Frances B. Corwin was one of the most trusted and treasured members of Chicago's pro bono and legal aid community. In a career spanning more than six decades, she devoted her life to providing legal assistance to clients through her work at the Legal Aid Bureau of Metropolitan Family Services. Corwin joined the legal field when women were having a hard enough time trying to break into the business world as assistants and secretaries. Where others saw obstacles, Corwin saw opportunity. She graduated from the University of Chicago Law School in 1940 as one of only three women in her class. To quote one of her admirers, "the most extraordinary thing about Frances Corwin is the fact that she believes she is ordinary."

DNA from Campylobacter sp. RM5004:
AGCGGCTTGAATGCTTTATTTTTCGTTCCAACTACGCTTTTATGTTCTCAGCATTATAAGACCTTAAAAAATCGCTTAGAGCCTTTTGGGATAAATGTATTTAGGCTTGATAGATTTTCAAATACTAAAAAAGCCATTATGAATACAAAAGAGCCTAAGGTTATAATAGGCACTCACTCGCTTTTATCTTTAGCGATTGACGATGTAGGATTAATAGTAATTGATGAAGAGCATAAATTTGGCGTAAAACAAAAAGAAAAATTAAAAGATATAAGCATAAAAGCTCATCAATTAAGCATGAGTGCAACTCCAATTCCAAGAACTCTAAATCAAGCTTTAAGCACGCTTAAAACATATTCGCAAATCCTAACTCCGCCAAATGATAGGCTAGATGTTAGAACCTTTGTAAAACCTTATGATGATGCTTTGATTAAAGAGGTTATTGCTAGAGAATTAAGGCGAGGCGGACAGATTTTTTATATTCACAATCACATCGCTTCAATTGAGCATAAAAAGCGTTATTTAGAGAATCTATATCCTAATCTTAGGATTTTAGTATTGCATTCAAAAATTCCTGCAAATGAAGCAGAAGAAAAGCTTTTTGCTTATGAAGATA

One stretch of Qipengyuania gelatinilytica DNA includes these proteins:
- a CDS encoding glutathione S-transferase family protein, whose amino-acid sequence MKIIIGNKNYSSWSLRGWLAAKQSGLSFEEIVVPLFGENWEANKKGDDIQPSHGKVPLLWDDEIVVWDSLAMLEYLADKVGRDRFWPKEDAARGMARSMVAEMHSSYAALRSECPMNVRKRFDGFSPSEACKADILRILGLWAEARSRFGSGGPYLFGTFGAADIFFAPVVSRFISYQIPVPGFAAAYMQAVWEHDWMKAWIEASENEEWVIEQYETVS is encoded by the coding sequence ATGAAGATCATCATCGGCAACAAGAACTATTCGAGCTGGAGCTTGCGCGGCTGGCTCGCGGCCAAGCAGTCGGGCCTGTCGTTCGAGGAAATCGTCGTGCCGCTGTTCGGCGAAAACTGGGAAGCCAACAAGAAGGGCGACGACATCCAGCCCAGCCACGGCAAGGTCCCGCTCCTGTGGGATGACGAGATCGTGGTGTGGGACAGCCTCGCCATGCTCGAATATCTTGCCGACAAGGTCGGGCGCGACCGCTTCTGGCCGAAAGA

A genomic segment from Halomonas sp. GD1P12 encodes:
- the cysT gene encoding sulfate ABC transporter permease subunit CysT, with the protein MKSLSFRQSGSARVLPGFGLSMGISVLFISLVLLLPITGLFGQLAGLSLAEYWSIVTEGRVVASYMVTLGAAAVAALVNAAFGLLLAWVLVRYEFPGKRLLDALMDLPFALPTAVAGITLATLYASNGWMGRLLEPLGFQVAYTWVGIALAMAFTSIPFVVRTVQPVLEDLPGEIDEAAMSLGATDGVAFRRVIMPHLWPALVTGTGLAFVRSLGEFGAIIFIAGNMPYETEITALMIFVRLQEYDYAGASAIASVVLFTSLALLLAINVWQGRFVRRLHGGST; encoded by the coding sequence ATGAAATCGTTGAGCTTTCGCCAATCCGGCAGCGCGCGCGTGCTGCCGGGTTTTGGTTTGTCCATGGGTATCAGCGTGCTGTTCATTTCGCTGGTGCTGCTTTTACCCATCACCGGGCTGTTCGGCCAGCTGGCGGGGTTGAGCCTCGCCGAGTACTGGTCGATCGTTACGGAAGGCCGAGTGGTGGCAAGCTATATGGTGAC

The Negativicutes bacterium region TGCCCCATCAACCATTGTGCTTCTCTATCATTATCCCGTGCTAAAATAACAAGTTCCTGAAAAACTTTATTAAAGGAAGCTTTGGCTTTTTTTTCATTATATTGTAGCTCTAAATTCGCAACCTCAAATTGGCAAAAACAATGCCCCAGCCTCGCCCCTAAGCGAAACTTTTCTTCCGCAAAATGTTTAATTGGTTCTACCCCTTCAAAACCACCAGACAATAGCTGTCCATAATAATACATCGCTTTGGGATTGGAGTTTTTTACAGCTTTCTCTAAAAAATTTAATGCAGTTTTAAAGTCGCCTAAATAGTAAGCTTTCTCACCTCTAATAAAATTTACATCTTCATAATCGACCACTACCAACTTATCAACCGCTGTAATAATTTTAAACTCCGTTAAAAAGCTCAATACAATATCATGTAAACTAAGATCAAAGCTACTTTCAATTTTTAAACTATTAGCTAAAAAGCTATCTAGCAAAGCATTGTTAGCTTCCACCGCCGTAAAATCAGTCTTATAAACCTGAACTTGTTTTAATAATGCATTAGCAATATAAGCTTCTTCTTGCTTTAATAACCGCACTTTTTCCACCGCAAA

A lifetime member of The Chicago Bar Association and the Women's Bar Foundation, this pioneering spirit worked with the Cook County Circuit Court to establish its mediation service. In 1991 she was awarded the Lawyer's Trust Fund Annual Award for 27 years of tireless representation on behalf of the poor, and in 2005 she was awarded the Samuel S. Berger Award by the American Academy of Matrimonial Lawyers, which is given to attorneys and judges who "exemplify the highest standards of integrity, courtesy, knowledge of family law and an extraordinary ability to solve human problems." Then she continued to handle custody and visitation issues until the tender age of 93. Corwin was an exceptional lawyer who chose to dedicate her career to public interest and helping the most vulnerable in our community.
Ms. Corwin died on February 1, 2011. She was a remarkable attorney, a wonderful colleague and a valued friend to many.